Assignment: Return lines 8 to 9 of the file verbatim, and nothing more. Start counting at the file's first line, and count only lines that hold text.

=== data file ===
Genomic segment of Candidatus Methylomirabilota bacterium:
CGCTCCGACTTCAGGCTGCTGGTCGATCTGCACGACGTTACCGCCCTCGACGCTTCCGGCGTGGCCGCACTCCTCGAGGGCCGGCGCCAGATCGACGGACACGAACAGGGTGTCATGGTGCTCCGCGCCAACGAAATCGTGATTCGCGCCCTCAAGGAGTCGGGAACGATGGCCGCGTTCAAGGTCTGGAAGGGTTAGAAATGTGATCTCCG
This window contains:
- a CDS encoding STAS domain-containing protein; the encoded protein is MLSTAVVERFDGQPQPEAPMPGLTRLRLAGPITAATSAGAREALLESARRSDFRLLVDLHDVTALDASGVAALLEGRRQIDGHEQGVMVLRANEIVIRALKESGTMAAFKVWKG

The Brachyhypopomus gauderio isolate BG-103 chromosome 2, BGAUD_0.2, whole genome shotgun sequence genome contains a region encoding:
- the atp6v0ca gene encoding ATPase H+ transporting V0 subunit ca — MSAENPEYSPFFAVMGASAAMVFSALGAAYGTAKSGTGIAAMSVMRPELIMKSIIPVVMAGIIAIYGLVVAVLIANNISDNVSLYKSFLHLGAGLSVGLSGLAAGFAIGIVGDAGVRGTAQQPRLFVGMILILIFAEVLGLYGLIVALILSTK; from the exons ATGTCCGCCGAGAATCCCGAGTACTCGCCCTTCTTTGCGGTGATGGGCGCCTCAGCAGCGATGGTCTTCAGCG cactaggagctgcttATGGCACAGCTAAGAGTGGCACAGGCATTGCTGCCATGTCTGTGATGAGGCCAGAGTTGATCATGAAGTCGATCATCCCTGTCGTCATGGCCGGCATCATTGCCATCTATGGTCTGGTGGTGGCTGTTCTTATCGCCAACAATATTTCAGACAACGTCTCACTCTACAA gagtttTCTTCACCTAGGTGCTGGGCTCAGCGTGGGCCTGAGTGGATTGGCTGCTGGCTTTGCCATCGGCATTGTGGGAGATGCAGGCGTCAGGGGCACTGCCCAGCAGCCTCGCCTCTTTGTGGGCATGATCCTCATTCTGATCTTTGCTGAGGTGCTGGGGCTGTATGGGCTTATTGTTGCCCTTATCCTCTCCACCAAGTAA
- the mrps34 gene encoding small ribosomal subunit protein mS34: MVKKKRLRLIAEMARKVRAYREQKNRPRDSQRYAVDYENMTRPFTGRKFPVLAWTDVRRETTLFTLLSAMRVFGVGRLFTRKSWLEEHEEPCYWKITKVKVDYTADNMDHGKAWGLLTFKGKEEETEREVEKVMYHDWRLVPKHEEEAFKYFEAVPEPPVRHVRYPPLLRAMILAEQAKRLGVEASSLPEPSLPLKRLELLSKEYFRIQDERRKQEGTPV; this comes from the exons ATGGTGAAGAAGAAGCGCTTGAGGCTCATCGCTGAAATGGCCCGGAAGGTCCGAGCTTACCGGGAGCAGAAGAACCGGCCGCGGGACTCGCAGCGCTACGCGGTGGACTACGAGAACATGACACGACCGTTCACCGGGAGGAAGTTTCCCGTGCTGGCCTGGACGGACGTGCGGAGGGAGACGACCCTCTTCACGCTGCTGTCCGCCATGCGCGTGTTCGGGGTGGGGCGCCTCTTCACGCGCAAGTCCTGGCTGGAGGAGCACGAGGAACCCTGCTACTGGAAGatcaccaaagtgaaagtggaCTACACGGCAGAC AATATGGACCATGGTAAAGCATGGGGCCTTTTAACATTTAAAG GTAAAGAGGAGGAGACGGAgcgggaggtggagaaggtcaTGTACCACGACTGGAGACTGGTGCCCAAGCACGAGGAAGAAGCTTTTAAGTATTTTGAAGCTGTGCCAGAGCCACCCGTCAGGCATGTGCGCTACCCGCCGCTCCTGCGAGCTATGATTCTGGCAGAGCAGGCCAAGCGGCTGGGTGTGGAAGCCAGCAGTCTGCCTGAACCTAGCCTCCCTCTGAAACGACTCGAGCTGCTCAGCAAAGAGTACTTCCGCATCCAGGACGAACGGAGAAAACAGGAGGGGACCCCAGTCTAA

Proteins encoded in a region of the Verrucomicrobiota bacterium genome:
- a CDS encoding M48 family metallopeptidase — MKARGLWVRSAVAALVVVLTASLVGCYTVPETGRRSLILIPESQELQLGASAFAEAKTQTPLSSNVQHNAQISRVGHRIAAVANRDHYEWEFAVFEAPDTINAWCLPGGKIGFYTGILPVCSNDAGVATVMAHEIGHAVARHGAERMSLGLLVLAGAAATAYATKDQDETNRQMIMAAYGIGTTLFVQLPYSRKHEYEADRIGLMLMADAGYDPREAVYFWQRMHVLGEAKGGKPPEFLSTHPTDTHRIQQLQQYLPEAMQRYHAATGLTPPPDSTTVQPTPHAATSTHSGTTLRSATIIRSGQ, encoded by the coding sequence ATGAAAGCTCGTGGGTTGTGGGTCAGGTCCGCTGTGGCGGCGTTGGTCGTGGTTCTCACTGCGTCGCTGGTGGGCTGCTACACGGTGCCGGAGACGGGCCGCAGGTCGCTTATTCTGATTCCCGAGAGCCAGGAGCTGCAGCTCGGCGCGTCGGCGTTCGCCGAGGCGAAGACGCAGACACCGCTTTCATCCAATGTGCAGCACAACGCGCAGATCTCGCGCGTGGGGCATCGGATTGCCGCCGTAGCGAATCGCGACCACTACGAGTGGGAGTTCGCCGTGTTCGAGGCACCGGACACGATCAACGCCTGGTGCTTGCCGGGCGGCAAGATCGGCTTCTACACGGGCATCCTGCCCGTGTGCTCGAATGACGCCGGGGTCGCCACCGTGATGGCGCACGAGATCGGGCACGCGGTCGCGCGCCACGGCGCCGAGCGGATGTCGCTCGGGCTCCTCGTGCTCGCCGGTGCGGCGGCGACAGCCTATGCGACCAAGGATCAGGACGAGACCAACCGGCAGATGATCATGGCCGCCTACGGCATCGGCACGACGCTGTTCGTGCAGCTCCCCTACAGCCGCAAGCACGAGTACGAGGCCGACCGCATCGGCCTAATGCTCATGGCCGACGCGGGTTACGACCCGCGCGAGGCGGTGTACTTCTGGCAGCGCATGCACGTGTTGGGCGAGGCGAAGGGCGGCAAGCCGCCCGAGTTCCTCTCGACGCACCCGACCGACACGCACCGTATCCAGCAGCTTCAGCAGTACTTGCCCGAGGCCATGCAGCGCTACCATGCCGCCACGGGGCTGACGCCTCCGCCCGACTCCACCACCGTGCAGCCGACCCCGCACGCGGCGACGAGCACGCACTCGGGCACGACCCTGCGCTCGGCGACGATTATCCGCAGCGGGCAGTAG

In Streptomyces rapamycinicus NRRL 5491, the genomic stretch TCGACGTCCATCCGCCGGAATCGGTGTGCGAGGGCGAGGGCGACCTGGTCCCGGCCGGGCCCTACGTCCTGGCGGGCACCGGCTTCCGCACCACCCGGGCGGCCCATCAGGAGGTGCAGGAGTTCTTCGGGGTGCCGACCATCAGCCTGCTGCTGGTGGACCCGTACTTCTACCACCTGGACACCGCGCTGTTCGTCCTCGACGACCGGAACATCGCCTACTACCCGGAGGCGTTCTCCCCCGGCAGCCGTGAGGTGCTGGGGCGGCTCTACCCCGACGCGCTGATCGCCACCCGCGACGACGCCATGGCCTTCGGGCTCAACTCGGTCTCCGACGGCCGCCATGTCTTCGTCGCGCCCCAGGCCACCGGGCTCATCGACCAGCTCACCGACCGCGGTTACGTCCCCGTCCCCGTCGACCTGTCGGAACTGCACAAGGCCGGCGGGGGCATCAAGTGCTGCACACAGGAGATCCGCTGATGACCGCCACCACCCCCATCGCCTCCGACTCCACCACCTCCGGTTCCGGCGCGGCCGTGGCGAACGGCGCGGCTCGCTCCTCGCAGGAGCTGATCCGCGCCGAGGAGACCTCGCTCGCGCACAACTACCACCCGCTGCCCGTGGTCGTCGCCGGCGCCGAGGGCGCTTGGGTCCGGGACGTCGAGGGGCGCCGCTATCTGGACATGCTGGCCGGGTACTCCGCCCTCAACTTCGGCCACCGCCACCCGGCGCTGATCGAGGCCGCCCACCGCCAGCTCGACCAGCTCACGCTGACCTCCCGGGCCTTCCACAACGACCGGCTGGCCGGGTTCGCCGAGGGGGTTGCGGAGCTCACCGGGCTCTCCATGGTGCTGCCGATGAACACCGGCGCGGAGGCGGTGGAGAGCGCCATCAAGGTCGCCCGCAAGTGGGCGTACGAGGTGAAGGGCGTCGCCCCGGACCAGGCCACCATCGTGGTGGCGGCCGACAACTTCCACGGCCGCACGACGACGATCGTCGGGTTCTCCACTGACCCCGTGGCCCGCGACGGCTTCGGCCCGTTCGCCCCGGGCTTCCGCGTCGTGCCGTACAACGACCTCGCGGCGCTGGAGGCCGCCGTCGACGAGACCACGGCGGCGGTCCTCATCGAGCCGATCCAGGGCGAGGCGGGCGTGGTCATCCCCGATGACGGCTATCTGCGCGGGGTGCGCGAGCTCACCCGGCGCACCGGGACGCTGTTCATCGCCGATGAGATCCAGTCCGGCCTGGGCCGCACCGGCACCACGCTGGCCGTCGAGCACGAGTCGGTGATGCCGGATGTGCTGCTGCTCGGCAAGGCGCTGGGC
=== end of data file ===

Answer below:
Proteins encoded in a region of the Verrucomicrobiota bacterium genome:
- a CDS encoding M48 family metallopeptidase — MKARGLWVRSAVAALVVVLTASLVGCYTVPETGRRSLILIPESQELQLGASAFAEAKTQTPLSSNVQHNAQISRVGHRIAAVANRDHYEWEFAVFEAPDTINAWCLPGGKIGFYTGILPVCSNDAGVATVMAHEIGHAVARHGAERMSLGLLVLAGAAATAYATKDQDETNRQMIMAAYGIGTTLFVQLPYSRKHEYEADRIGLMLMADAGYDPREAVYFWQRMHVLGEAKGGKPPEFLSTHPTDTHRIQQLQQYLPEAMQRYHAATGLTPPPDSTTVQPTPHAATSTHSGTTLRSATIIRSGQ, encoded by the coding sequence ATGAAAGCTCGTGGGTTGTGGGTCAGGTCCGCTGTGGCGGCGTTGGTCGTGGTTCTCACTGCGTCGCTGGTGGGCTGCTACACGGTGCCGGAGACGGGCCGCAGGTCGCTTATTCTGATTCCCGAGAGCCAGGAGCTGCAGCTCGGCGCGTCGGCGTTCGCCGAGGCGAAGACGCAGACACCGCTTTCATCCAATGTGCAGCACAACGCGCAGATCTCGCGCGTGGGGCATCGGATTGCCGCCGTAGCGAATCGCGACCACTACGAGTGGGAGTTCGCCGTGTTCGAGGCACCGGACACGATCAACGCCTGGTGCTTGCCGGGCGGCAAGATCGGCTTCTACACGGGCATCCTGCCCGTGTGCTCGAATGACGCCGGGGTCGCCACCGTGATGGCGCACGAGATCGGGCACGCGGTCGCGCGCCACGGCGCCGAGCGGATGTCGCTCGGGCTCCTCGTGCTCGCCGGTGCGGCGGCGACAGCCTATGCGACCAAGGATCAGGACGAGACCAACCGGCAGATGATCATGGCCGCCTACGGCATCGGCACGACGCTGTTCGTGCAGCTCCCCTACAGCCGCAAGCACGAGTACGAGGCCGACCGCATCGGCCTAATGCTCATGGCCGACGCGGGTTACGACCCGCGCGAGGCGGTGTACTTCTGGCAGCGCATGCACGTGTTGGGCGAGGCGAAGGGCGGCAAGCCGCCCGAGTTCCTCTCGACGCACCCGACCGACACGCACCGTATCCAGCAGCTTCAGCAGTACTTGCCCGAGGCCATGCAGCGCTACCATGCCGCCACGGGGCTGACGCCTCCGCCCGACTCCACCACCGTGCAGCCGACCCCGCACGCGGCGACGAGCACGCACTCGGGCACGACCCTGCGCTCGGCGACGATTATCCGCAGCGGGCAGTAG